Given the interest aroused by the medieval and Renaissance music in a recent Sunday Morning Music article, I thought I'd continue the theme by paying attention to the hurdy-gurdy. This is often regarded as a cheesy sort of street and fairground musical instrument, with no real merit; but it's actually a very historic instrument indeed. It was widely popular in medieval music.
To begin, here are two dances for hurdy-gurdy, cittern (nowadays frequently substituted with an Irish bouzouki) and darbuka. The first is "Nonsuch", composer unknown, dating from about the mid-1600's, and the second is "Schiarazula Marazula", composed by Giorgio Mainerio of Italy. This arrangement is by Short Tailed Snails. (You'll find more of their music on their YouTube channel. They're very interesting, and a lot of fun.)
In a slower tempo, here's Duo Piccolo e Grande with a baroque piece for hurdy-gurdy that's been attributed to various composers, in a number of variations. It's titled "La Furstemberg", and first appeared around 1690.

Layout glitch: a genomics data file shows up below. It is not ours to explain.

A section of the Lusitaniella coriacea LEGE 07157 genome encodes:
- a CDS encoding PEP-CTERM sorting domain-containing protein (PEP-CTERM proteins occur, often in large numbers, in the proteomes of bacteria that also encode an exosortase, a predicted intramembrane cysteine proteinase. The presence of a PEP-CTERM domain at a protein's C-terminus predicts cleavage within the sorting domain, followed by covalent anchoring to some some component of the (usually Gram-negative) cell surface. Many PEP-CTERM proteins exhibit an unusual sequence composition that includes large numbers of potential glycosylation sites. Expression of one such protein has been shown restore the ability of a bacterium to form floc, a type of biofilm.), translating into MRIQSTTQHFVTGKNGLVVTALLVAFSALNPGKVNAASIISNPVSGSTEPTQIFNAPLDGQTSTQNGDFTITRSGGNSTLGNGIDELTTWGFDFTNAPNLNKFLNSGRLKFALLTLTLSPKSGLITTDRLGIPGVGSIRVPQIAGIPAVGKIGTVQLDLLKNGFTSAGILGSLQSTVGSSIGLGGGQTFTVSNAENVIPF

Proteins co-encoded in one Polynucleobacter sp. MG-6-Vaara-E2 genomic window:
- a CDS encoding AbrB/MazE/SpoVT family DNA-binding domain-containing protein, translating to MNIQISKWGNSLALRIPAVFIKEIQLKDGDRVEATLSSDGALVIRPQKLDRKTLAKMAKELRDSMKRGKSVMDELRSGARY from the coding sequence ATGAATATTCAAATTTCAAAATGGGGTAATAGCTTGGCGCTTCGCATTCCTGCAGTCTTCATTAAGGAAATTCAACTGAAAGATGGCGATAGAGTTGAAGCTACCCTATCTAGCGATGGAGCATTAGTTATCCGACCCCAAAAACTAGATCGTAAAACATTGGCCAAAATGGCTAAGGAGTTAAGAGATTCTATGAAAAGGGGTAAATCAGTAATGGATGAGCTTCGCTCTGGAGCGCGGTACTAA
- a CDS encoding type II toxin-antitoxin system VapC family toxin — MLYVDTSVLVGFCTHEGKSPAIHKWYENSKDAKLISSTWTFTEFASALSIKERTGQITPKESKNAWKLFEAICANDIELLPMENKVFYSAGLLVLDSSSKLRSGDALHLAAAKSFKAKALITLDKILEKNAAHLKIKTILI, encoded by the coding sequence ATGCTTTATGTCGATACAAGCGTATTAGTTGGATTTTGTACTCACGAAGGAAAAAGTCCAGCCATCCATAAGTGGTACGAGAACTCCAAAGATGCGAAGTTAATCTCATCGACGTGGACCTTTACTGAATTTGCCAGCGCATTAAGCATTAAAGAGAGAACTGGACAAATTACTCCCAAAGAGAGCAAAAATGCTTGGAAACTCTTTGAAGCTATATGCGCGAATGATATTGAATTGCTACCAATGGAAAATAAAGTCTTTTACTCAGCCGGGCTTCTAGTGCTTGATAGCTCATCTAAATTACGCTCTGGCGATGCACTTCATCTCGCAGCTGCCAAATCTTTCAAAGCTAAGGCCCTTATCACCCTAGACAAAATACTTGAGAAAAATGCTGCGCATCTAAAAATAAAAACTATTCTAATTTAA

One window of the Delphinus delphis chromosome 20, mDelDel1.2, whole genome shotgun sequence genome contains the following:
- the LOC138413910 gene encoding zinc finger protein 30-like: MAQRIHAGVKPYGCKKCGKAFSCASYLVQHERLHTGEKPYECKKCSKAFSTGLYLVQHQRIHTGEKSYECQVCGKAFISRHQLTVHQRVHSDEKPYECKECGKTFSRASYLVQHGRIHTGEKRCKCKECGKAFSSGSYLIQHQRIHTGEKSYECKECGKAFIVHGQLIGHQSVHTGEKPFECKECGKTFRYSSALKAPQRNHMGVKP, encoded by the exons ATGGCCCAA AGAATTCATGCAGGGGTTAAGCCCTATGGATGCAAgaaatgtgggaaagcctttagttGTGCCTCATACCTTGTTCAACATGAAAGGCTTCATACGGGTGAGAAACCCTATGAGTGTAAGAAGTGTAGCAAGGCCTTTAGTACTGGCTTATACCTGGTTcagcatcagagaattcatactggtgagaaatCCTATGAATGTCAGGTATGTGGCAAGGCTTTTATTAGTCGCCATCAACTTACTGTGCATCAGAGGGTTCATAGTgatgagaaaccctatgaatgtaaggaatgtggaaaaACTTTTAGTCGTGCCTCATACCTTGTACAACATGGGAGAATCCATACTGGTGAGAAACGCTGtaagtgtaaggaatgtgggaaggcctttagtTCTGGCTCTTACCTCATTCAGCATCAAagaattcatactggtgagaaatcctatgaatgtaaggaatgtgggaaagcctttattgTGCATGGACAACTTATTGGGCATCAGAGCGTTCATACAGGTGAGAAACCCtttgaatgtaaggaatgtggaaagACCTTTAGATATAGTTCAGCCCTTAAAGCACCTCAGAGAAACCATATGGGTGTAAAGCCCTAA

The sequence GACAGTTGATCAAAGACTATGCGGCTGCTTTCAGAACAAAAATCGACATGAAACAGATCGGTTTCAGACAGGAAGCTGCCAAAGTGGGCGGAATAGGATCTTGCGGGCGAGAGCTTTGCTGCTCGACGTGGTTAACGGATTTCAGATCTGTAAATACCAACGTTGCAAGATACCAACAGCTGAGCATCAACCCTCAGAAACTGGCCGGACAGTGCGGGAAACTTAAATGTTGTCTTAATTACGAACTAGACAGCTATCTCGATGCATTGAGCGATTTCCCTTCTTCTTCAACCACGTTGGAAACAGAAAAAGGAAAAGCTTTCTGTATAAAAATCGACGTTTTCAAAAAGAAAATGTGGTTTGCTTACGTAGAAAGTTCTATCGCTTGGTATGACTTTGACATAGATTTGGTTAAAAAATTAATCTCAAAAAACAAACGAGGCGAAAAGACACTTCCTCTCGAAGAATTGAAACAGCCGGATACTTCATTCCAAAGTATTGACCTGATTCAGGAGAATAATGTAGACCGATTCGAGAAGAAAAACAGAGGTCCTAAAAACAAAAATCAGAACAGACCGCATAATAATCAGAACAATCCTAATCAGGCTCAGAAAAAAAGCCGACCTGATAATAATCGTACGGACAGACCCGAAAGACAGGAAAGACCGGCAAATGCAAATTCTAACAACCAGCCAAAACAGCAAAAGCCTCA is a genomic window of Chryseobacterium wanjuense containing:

The hurdy-gurdy is still popular among folk musicians in England. Here's "Le petit chien" ("The small dog"), a modern composition for hurdy-gurdy and accordion by Andy Cutting.
Here's The III Project with "Kopanitsa", another modern composition with a distinctly Middle Eastern flavor.
Finally, to show you how versatile the hurdy-gurdy can be, here's an electric hurdy-gurdy in the hands of Guilhelm Desq. He plays "Break Your Crank".
It's an old and much-mocked instrument, but the hurdy-gurdy is still going strong.